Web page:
(c) the jet pump efficiency is lowered, or

(d) the fuel reactivity is lowered with an iron crud abnormally adhering to the fuel surface.

The characteristics of the recirculation pump can be confirmed by the above checks. The temperature and flow rate of the feed-water can also be cross-checked, i.e., confirmed by detailed reviews from various angles.

The above events of (a) false indication of the control rod position and (b) poison deterioration can be confirmed by inserting the relevant control rod and withdrawing the other plural control rods one at a time. The above event of (c) lowering of the jet pump efficiency is difficult to check on-line, but a reduction in smoothness of the nozzle inner surface due to deposition of an iron crud onto the nozzle portion, which is thought as one of factors responsible for the efficiency reduction, can be analytically estimated from time-dependent data of the iron crud concentration in the feed-water and the recirculated water. A nozzle clearance failure, block-off by a loosened part, and so on are confirmed by overhaul inspection.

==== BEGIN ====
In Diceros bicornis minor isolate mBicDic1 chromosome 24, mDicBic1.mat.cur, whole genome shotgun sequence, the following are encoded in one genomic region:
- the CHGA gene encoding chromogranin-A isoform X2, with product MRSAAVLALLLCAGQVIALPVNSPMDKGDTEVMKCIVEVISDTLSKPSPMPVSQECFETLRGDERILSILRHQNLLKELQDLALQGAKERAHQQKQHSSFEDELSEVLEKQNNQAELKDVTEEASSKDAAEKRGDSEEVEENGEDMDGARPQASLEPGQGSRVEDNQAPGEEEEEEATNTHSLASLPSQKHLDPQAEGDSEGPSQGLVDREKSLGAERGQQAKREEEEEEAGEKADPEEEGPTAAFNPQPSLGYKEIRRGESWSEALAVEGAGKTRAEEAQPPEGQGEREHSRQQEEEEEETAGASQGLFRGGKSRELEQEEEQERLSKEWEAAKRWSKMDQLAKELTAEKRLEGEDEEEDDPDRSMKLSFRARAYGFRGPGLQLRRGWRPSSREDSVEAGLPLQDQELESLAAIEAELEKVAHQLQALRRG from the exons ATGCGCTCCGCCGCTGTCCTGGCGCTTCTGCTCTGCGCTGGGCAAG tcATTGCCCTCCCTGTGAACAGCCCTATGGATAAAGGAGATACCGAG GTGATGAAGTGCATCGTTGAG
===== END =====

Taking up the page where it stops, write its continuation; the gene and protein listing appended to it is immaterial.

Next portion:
The above event of (d) fuel contamination can also be evaluated from analysis of the iron crud concentration in the reactor water. A set of multi-item data relating to the above (1) to (4) are referred to as a power data pattern. Analysis on time-dependent variations of this pattern is expected to achieve more prompt diagnosis than analysis and evaluation tracing back to the individual original data. In addition, the volume of data to be stored can be reduced. From comprehensive judgment based on the accuracy in measuring the reactor thermal power, the accuracy in calculating the reactor reactivity, the accuracy in measuring the neutron flux and so on, it is appropriate that a decision criterion for determining an abnormality is set to the time at which the measured data deviates or will possibly deviate 10% or more from the correlation specific to the plant.